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Pop Culture

When a Culture Confronts the Reality of Death

Kobe Bryant was an icon; a transcendent personality; a generational athlete; a blossoming media mogul.

And then he was gone.

The world was shaken this week by the shocking death of Kobe Bryant in a tragic helicopter accident. When rumors of the horrible event began circulating on social media, they were quickly met with distrust and disbelief. The news was shrugged off as another example of the semi-regular “celebrity death” false alarms (iconic actor Jackie Chan has seemingly died several times a year for a decade). When reputable news publications began to confirm the news, the public response morphed into shock and astonishment.

It is hard to process the magnitude of Kobe’s passing. There simply are not many parallels to compare it to. The late Robin Williams comes to mind, as does fellow actor Heath Ledger and perhaps the promising young MLB pitcher José Fernández in 2016. Princess Diana is certainly on the list. But the list is a short one, and few—if any—had the same generational and international influence as Kobe Bryant.  

Like many others, Kobe was “my guy” growing up. I loved watching him play; loved the swagger; loved the unmatched determination and drive for excellence. Despite living in Canada, the gravitational pull of Kobe led me to reject my homeland roots and cheer for the LA Lakers instead of the Toronto Raptors. I simply loved watching him ball. The thrill of watching him pour in 60 points in his final NBA game remains as fresh and vivid as though it happened only yesterday.

The Shortness of Life

Whenever a prominent cultural figure dies, there are always complicated and mixed emotions. On the one hand, celebrity status doesn’t give life increased value. Kobe’s life did not have more value than others just because he was a gifted basketball player.  All life has inherent value. Regular people die every day in tragic accidents or have their lives ended far too soon by cancer or other health complications.

That the passing of people we personally know often does not shake or dismay us as much as the death of the rich and famous who we know only through a television screen is a testament to our celebrity-obsessed culture. The death of Kobe’s 13-year-old daughter in the helicopter accident is the toughest blow of all.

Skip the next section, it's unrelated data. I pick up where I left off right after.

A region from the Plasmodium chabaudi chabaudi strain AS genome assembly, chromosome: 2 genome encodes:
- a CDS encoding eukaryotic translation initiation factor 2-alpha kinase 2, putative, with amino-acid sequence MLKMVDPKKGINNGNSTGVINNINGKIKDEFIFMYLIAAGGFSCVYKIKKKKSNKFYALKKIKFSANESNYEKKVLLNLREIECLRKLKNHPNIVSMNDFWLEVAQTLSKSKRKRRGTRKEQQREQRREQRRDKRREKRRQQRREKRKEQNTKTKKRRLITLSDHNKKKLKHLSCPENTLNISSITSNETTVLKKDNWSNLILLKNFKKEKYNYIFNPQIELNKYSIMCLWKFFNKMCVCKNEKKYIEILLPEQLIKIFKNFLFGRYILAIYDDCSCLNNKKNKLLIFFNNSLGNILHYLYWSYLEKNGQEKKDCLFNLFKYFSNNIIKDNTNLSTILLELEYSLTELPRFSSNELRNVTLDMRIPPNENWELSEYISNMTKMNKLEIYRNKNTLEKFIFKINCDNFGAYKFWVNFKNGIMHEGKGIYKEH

At the same time, there remains a sense that Kobe’s untimely death is somehow different. Why? Is it just because of his fame and fortune? Perhaps a little. But I think it is also much more than that. Kobe was a cultural icon because he was the achievement of an ideal. He was a man who pushed his body to the very limits in order to reach a level of greatness that the rest of us can only dream of.  

Yes, all death should be a sobering reminder to us about just how fleeting and temporary our lives on this earth are. With the death of Kobe, however, we’re also reminded that nobody—even the most gifted or physically fit—can transcend this harsh reality. In many ways, Kobe was the idealistic embodiment of the American Dream; a “superman” who flew high above the rest of us common mortals; a guy who seemed to smash and overcome every human limitation—and then he was gone at the age of just 41.

Christians in a Culture That Is Facing the Reality of Death

Kobe’s death is not more valuable because of his cultural status but is unquestionably different because of that status. His death will continue to resonate throughout pop-culture for decades. Every year on January 26 there will be tributes to his life. What sets his death apart from other deaths is the scope of its impact. Statistically, anytime you enter a room full of people, there are almost certainly several who are currently dealing with the harsh reality of death. Death is a reality that everyone faces at one time or another. With the passing of an iconic figure like Kobe Bryant, however, death becomes a cultural conversation. As a result, this is an important opportunity for Christians to respond with love and discernment.

That is not to say that Christians should disingenuously “use” or “weaponize” Kobe’s death for our own proselytizing purposes. At the same time, we should be sensitive that to the fact that right now an entire culture is collectively confronting the difficult reality of death and human mortality.

I was in a grocery store yesterday and walked by a group of people huddled around an iPhone watching a livestream of new coverage about the event, while another couple was discussing it as they passed through the produce aisle. Look on social media. Read through the comment sections on the news articles. Listen to the interviews given by other celebrities. We live in a culture that is often defined by the eternal quest to overcome all human limitations and restrictions, the unending quest to discover the proverbial foundation of youth, and an unspoken tendency to simply turn a blind eye toward the inevitability of death. Right now those utopian dreams have been dashed and people are attempting to reevaluate and process the inevitability of death and the afterlife.

Death is a reality; but as Christians we also know the reality that Jesus conquered death on the cross and made a way for us to be free from death’s sting. Let us be sensitive this week as we navigate how the Church can contribute to the important on-going cultural conversation, driven forward by the urgency of our commission, and guided by the confidence that we possess the only answer that can truly set people free from the painful and inevitable reality of death.   

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